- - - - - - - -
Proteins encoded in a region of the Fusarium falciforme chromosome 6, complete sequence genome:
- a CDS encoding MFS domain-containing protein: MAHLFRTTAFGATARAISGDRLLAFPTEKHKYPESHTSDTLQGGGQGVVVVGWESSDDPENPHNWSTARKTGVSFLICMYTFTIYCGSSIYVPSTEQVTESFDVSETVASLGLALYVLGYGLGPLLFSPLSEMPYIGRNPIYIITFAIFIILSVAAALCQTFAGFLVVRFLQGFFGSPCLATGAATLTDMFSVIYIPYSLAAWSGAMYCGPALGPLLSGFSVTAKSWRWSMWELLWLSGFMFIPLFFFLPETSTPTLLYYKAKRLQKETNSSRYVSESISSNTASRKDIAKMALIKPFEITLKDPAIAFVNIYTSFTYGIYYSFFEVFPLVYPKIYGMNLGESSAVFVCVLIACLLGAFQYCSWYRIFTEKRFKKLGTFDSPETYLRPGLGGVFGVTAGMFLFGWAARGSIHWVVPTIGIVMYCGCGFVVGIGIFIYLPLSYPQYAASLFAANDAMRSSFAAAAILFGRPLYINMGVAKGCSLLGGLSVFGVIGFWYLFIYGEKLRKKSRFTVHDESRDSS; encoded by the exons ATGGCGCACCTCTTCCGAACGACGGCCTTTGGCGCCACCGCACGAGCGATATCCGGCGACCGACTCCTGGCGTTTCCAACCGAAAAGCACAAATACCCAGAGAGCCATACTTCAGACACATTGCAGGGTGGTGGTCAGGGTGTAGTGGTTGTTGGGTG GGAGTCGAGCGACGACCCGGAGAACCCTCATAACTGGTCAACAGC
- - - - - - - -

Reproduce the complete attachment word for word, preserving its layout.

Proteins encoded in a region of the Fusarium falciforme chromosome 6, complete sequence genome:
- a CDS encoding MFS domain-containing protein: MAHLFRTTAFGATARAISGDRLLAFPTEKHKYPESHTSDTLQGGGQGVVVVGWESSDDPENPHNWSTARKTGVSFLICMYTFTIYCGSSIYVPSTEQVTESFDVSETVASLGLALYVLGYGLGPLLFSPLSEMPYIGRNPIYIITFAIFIILSVAAALCQTFAGFLVVRFLQGFFGSPCLATGAATLTDMFSVIYIPYSLAAWSGAMYCGPALGPLLSGFSVTAKSWRWSMWELLWLSGFMFIPLFFFLPETSTPTLLYYKAKRLQKETNSSRYVSESISSNTASRKDIAKMALIKPFEITLKDPAIAFVNIYTSFTYGIYYSFFEVFPLVYPKIYGMNLGESSAVFVCVLIACLLGAFQYCSWYRIFTEKRFKKLGTFDSPETYLRPGLGGVFGVTAGMFLFGWAARGSIHWVVPTIGIVMYCGCGFVVGIGIFIYLPLSYPQYAASLFAANDAMRSSFAAAAILFGRPLYINMGVAKGCSLLGGLSVFGVIGFWYLFIYGEKLRKKSRFTVHDESRDSS; encoded by the exons ATGGCGCACCTCTTCCGAACGACGGCCTTTGGCGCCACCGCACGAGCGATATCCGGCGACCGACTCCTGGCGTTTCCAACCGAAAAGCACAAATACCCAGAGAGCCATACTTCAGACACATTGCAGGGTGGTGGTCAGGGTGTAGTGGTTGTTGGGTG GGAGTCGAGCGACGACCCGGAGAACCCTCATAACTGGTCAACAGC